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Border walls aren't unheard of, but today they increasingly divide friends, not enemies

Critics of President Trump’s orders to build a wall on the U.S.-Mexico border have called the plan immoral or question the normalcy of building a barrier against a longtime ally with which the U.S. is at peace.

It turns out that Trump’s move is not so unusual. Geographers and experts on borderlands say Trump’s wall is part of a growing trend of nations fencing off their neighbors — even those they call friends.

Barriers for military defense are anomalies now, said Elisabeth Vallet, an adjunct professor of geography at the University of Quebec at Montreal and an expert on international border barriers. “Most of them are between countries at peace. It’s fencing ourselves in rather than keeping an enemy state out.”

There were very few barriers between nations at the end of World War II and just 15 in 1990, said Reece Jones, an associate professor of geography at the University of Hawaii at Manoa and author of “Violent Borders: Refugees and the Right to Move,” which explores how borders are formed and policed. But in the last five years, 25 new walls and fences have gone up between nations, he said.

An uptick in barrier-building occurred after the so-called Arab Spring, the series of antigovernment protests and rebellions that spread across the Middle East in early 2011, according to Vallet’s research. At least 70 border barriers separated nations from their neighbors as of last October, Vallet said. 

Some of the latest construction includes Hungary’s erection of a barrier on its border with Serbia and Croatia in 2015. Bulgaria also built a fence along the Turkish border that year and expanded it in 2016 — ironic because after the fall of communism in Bulgaria in 1989, authorities took pains to tear down a wall designed to keep people in. 

Construction on a British-financed 13-foot-high barrier in the French port city of Calais, aimed at preventing refugees and migrants from entering Britain, began in September. Norway started building a steel fence — 660 feet long and 11 feet high — at its arctic border with Russia.

And just this month, Lithuania, Turkey and Myanmar announced plans to construct barriers on their borders.

All of this construction raises walls — and some fundamental questions: 

What’s driving all this construction?

Though most barriers — concrete walls, barbed-wire fences and sand berms — were constructed to deter trafficking and terrorists, newer barriers aim to stop migrants.

“It’s more of an effort to control migration than for peacekeeping,” Vallet said. “Democracies are picking up on the idea of keeping people out.”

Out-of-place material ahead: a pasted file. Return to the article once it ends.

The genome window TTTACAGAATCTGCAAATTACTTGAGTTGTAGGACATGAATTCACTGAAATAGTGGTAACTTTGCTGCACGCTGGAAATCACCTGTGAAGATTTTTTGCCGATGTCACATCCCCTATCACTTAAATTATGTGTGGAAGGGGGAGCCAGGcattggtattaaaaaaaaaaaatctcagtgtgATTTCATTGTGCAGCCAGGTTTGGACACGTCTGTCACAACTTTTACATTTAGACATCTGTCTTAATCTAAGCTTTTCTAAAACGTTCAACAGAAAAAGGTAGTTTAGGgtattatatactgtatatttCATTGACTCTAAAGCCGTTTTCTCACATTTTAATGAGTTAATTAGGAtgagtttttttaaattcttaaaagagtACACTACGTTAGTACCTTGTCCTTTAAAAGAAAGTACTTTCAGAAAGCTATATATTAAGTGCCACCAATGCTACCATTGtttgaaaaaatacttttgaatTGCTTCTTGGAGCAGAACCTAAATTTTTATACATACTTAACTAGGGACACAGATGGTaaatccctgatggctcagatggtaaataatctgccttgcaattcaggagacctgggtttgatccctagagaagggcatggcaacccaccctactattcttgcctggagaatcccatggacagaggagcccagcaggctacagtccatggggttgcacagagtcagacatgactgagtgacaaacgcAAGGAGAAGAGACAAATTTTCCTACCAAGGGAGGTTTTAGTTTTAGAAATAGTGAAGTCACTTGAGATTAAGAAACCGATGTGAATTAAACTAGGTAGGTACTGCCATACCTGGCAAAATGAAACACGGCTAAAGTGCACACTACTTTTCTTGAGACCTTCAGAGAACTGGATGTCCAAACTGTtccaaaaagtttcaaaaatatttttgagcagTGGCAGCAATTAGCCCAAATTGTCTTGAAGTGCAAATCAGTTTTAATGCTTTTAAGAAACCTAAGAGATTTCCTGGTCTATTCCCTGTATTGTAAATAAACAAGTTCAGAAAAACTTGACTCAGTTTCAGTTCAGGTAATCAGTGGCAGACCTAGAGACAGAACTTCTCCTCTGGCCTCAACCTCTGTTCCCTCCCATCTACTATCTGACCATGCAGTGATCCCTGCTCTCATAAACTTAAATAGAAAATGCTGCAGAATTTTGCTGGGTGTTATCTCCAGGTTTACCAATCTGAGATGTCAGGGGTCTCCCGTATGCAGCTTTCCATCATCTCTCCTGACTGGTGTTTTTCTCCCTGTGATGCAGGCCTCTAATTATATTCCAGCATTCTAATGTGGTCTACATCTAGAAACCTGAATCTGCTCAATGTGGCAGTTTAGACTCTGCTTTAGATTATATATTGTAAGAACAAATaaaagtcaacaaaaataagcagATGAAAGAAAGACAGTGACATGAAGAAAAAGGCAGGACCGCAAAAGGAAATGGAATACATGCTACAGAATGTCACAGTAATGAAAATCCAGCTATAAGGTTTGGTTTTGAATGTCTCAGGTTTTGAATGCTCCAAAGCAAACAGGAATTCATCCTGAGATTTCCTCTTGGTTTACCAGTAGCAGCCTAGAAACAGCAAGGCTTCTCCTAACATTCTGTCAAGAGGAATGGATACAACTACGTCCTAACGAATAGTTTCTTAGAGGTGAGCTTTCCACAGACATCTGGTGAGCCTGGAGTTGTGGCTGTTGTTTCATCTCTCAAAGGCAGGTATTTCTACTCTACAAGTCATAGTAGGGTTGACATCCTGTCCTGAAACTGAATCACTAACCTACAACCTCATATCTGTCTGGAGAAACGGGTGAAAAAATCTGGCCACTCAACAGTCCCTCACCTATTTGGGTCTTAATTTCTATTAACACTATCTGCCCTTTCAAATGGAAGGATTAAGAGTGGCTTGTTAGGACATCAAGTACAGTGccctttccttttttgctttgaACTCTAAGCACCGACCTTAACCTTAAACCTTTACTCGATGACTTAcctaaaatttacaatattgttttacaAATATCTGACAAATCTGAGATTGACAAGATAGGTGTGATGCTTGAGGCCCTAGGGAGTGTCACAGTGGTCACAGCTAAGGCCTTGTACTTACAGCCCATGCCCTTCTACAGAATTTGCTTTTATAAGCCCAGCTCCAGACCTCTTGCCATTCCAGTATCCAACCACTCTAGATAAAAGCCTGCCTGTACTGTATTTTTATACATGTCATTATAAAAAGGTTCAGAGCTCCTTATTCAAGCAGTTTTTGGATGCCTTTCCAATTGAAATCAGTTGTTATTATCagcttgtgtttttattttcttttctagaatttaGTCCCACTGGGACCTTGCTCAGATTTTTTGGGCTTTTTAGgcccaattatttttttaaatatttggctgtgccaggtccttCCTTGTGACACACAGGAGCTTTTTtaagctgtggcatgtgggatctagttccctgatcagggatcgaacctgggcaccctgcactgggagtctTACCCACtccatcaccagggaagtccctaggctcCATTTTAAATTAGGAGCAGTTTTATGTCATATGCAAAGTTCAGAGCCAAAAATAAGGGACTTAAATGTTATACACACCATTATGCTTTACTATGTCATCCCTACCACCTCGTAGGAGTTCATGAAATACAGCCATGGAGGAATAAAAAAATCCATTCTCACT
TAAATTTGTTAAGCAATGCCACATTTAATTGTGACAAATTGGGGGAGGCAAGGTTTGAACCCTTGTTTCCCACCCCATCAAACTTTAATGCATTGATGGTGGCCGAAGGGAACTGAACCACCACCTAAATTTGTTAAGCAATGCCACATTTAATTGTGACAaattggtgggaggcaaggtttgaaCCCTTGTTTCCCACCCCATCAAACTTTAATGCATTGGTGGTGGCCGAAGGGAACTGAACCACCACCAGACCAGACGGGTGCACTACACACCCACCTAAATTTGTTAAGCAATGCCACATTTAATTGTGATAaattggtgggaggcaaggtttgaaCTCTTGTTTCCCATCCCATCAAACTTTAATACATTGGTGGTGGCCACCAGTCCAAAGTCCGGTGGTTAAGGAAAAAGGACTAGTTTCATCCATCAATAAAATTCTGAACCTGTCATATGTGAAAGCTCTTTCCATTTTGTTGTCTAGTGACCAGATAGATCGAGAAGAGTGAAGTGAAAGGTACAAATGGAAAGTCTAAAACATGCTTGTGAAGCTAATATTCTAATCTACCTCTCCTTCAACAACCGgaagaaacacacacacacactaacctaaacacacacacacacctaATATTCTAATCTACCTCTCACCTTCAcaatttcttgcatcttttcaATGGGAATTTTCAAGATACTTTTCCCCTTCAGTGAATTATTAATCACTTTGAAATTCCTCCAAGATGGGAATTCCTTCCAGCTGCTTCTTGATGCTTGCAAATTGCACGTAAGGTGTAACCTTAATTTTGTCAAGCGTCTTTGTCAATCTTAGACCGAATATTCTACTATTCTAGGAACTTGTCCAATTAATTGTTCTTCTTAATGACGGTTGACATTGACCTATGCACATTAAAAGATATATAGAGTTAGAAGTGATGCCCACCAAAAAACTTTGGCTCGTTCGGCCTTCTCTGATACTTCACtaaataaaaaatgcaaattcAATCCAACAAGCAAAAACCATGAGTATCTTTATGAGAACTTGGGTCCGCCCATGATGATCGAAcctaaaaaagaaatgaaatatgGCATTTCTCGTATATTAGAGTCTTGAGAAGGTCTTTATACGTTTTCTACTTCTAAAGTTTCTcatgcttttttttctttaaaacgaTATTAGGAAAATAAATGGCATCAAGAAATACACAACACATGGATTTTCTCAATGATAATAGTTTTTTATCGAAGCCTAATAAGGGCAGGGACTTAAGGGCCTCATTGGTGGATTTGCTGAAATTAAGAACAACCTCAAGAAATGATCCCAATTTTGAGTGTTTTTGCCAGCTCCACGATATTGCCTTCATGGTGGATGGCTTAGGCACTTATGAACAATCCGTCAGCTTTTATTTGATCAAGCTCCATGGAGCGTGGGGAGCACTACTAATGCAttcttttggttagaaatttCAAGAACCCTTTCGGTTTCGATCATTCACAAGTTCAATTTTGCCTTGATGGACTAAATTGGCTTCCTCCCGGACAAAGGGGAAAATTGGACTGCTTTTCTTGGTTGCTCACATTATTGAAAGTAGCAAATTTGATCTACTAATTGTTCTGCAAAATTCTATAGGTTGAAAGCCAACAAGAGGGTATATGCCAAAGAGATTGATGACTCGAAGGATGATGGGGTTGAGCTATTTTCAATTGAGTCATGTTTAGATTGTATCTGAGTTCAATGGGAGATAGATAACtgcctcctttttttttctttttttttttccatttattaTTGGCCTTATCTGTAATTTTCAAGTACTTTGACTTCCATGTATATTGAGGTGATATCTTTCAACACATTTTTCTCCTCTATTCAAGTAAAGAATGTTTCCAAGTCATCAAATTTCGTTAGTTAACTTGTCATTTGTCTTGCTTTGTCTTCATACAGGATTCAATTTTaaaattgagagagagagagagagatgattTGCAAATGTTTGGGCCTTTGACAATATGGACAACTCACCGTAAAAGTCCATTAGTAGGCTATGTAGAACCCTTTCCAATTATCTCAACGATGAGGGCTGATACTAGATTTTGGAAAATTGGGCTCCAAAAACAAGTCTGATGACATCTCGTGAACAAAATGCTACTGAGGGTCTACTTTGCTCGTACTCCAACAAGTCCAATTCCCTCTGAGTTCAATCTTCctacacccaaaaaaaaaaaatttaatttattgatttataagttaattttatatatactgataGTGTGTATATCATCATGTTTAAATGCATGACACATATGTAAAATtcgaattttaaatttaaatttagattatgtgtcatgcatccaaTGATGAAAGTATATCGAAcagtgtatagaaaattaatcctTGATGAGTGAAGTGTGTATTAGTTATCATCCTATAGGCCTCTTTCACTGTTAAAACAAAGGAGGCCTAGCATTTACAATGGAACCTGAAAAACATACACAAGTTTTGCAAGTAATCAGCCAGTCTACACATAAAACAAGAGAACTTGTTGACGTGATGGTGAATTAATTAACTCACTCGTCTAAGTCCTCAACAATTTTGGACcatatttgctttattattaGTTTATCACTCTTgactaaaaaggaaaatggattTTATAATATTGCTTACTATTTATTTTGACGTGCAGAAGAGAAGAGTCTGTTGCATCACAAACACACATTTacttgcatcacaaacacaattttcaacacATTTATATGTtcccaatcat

Typically, the goal is to prevent people from poorer nations of the global South from entering the more wealthy and industrialized nations of the North, experts said.

“What would be unusual would be to have a wall between countries that are equivalent economically,” said Kenneth D. Madsen, associate professor in geography at Ohio State University at Newark. “Today, the walls are really between countries that have economic discrepancies.”

Barriers also are being used to send a message, not only to outsiders but to a national audience, border experts said.

During his election campaign, Trump said the U.S.-Mexico wall would be built to keep out Mexicans he described as “criminals, drug dealers, rapists.” 

“What politicians want is to communicate to the electorate that something is being done,” Madsen said. “It’s not about stopping people; it’s about communicating.”

Jones, the academic from Hawaii, noted that “a wall symbolizes action. It’s a powerful symbol of action to counter the things that people are afraid of.”

Vallet said Trump was using the theory of the “clash of civilizations” — that in the post-Cold War world, the main course of conflict will be over cultural and religious identity.

“It’s the fear of the other,” Vallet said. “The other being somebody you don’t know, somebody you fear … the fence being the solution.”

But do barriers actually work?

“What scholars have found is that walls and barriers seem to have very little impact,” Jones said.

Countries are “investing a lot of money on something you can go over, under or around,” Vallet said.

Migrants are often forced to find alternative means of crossing a border, and the new routes are often more dangerous, even deadly, Jones said.

For example, in the 2000s, more than 2,000 migrants a year died  trying to cross into the U.S. from Mexico, Jones said. In other parts of the world, thousands of migrants have perished trekking through deserts or on shoddy boats trying to cross the Mediterranean to Europe.

What are the arguments for building barriers?

Countries facing tension from or in conflict with neighbors say their efforts to physically insulate themselves are justified.

Israel, for example, has built barriers in the West Bank and along its boundaries with Egypt, Lebanon and the Gaza Strip. Saudi Arabia has fenced itself off from Yemen and the United Arab Emirates and is working on a giant wall and ditch along its border with Iraq.

India hopes to complete a 2,500-mile barbed-wire barrier along its border with Bangladesh this year. Last year, fearing Moscow’s possible move toward expansionism, the Baltic state of Estonia approved the building of a fence on its border with Russia.

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